|Dyster, who never met a cut in
government spending that he liked, said "with this crazy council
majority, the next thing you know they'll be requiring that I purchase cheaper toilet paper."
Mayor Dyster worked very hard to raise our taxes last year.
Fortunately, the council stopped him dead in his tracks. The mayor’s rush to balance his 2013 budget on the backs of homeowners and businesses caused us to race to the archives.
And we discovered that in 2001 then Councilman Dyster -- as a member of that year’s council majority -- supported Mayor Irene Elia as she jacked up taxes a whopping 10 percent! Higher taxes as a first move to balance a budget, it would seem, are a hallmark of politician Dyster.
A deeper look into the archive shows that Councilman Dyster also voted to create USA Niagara, the Niagara Falls Water Board and the NTCC, three money pits that have proven to be costly, inefficient losers that have drained resources from the city for more than a decade.
He was also the prime mover behind the creation of the Niagara Arts and Cultural Center, torpedoing a deal between the school district and Benderson Development in the process, killing jobs and further shrinking the city’s tax base.
Later, Dyster appeared before the council to ask for a “one time” grant to put a new roof on the old high school building and cutting a backroom deal with one influential council member by promising not to run for mayor in 2007. That promise amounted to an outright lie.
And it was former Councilman Dyster who enjoyed four years of free dinners while sitting on the council.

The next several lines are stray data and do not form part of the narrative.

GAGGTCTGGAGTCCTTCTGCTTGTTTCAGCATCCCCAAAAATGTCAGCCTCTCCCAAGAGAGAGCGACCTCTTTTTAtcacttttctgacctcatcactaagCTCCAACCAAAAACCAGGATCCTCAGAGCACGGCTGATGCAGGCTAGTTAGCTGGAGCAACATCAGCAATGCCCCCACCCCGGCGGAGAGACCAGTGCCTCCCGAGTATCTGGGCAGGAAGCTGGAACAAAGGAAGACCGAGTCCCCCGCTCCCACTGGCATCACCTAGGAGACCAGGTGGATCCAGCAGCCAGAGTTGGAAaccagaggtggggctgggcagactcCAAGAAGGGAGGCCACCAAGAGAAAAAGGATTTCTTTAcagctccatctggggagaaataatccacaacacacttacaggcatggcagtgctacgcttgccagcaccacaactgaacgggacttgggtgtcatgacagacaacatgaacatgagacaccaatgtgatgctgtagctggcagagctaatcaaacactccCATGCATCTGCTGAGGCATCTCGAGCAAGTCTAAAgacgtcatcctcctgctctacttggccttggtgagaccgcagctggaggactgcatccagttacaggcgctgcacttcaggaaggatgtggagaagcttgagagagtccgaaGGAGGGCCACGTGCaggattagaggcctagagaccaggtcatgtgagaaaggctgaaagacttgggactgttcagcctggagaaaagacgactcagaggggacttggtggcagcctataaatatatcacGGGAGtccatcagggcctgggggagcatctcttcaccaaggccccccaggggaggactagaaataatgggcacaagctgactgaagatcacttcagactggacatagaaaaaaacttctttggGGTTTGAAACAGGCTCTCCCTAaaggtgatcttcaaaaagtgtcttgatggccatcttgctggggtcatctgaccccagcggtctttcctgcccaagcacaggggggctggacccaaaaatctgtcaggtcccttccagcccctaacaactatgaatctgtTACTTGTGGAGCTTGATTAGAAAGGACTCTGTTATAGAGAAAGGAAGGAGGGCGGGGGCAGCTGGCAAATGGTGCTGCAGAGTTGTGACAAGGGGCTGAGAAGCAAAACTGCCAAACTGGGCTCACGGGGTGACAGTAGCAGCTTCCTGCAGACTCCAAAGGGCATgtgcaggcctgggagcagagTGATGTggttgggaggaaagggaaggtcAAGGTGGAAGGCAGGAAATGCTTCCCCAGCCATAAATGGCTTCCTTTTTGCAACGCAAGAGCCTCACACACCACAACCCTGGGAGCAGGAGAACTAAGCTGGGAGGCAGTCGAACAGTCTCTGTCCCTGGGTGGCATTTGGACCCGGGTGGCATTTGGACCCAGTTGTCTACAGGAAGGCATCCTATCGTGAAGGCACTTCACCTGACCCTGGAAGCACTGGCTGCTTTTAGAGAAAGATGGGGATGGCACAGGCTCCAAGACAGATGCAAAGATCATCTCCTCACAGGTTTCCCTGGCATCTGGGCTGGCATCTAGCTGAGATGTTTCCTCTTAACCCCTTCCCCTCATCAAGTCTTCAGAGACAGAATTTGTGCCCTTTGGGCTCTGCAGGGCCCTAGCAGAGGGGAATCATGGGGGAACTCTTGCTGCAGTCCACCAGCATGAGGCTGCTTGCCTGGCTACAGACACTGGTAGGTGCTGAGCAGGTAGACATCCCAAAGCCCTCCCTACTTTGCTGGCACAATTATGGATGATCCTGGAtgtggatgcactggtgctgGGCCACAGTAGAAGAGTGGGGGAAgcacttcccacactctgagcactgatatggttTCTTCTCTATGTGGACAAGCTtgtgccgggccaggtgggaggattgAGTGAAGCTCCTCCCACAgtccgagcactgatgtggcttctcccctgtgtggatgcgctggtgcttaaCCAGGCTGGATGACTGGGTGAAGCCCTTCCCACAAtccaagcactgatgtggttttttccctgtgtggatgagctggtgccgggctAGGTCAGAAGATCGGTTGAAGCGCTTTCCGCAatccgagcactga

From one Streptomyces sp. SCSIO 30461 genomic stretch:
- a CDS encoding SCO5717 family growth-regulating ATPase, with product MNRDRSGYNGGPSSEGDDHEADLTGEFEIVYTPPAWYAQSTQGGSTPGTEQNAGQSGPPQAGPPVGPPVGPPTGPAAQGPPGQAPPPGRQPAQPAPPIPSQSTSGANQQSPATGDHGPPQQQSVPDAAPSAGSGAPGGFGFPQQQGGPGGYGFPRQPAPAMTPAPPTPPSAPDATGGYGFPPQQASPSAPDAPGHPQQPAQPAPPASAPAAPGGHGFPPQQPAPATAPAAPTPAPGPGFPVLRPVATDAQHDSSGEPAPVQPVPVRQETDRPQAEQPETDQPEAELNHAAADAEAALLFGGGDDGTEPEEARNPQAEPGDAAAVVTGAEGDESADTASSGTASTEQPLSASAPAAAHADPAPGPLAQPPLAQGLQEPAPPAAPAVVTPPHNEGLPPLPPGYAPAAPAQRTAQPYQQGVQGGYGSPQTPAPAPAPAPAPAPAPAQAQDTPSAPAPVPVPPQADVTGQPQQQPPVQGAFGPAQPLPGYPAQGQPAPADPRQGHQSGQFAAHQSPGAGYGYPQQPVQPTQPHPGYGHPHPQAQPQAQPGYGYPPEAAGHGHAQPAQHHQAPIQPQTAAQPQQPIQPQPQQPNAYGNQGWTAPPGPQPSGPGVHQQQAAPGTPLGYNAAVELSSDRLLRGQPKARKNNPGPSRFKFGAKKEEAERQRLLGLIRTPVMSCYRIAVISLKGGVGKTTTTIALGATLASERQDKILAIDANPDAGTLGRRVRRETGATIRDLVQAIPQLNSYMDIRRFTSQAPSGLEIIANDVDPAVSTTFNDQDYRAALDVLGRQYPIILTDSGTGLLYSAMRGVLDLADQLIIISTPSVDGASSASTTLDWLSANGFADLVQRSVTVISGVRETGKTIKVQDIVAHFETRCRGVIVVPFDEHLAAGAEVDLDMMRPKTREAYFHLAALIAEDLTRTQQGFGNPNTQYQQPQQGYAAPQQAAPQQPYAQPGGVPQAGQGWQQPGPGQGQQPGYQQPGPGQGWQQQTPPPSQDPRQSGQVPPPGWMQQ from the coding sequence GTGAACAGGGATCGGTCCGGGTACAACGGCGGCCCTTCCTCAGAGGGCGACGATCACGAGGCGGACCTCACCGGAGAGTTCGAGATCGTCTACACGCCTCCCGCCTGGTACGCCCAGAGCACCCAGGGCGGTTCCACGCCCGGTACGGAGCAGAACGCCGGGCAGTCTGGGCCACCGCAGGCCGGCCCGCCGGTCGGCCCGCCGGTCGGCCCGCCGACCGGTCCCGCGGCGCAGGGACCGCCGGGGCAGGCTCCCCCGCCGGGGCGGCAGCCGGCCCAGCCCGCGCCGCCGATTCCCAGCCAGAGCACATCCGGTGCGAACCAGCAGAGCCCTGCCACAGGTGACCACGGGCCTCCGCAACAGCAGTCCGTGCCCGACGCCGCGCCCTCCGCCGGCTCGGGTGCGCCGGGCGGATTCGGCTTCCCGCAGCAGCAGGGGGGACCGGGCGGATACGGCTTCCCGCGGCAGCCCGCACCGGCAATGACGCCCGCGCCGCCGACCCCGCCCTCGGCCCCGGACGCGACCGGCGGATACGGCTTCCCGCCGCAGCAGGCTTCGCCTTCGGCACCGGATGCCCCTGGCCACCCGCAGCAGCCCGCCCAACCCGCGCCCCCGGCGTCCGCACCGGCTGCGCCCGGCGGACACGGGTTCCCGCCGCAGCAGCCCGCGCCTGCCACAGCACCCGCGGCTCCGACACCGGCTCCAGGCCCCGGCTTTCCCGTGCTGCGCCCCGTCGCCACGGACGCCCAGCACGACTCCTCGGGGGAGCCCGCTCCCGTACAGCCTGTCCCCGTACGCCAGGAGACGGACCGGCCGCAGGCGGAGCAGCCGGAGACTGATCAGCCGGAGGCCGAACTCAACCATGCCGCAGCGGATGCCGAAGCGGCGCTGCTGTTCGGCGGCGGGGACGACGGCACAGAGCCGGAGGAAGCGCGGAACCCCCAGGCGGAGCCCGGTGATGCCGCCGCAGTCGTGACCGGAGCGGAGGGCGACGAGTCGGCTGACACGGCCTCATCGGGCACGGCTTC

It's worth noting for the record that when Dyster was a council member in the early 2000's, he had no qualms about attending the council dinners on the taxpayer’s dime.
“That’s politics and I can accept it,” said Councilman Fruscione of Dyster's criticism of the council's meal allowance that Fruscione will now cut. "But now, all of a sudden, after 50 years, and a hundred or so dinners himself, he is saying dinner at the Como might be a violation of the open meeting laws? Really, it’s time to stop the nonsense and get back to the business of running the government.”
“The bond debt and the lack of funds to cover the debt are priority one,” said Council Chairman Glenn Choolokian. “We can point fingers and play political games about a couple thousand dollars a year in dinners, but at the end of the day, millions are owed that the city does not have. So what’s the next move, how are we going to keep the city solvent under these conditions?”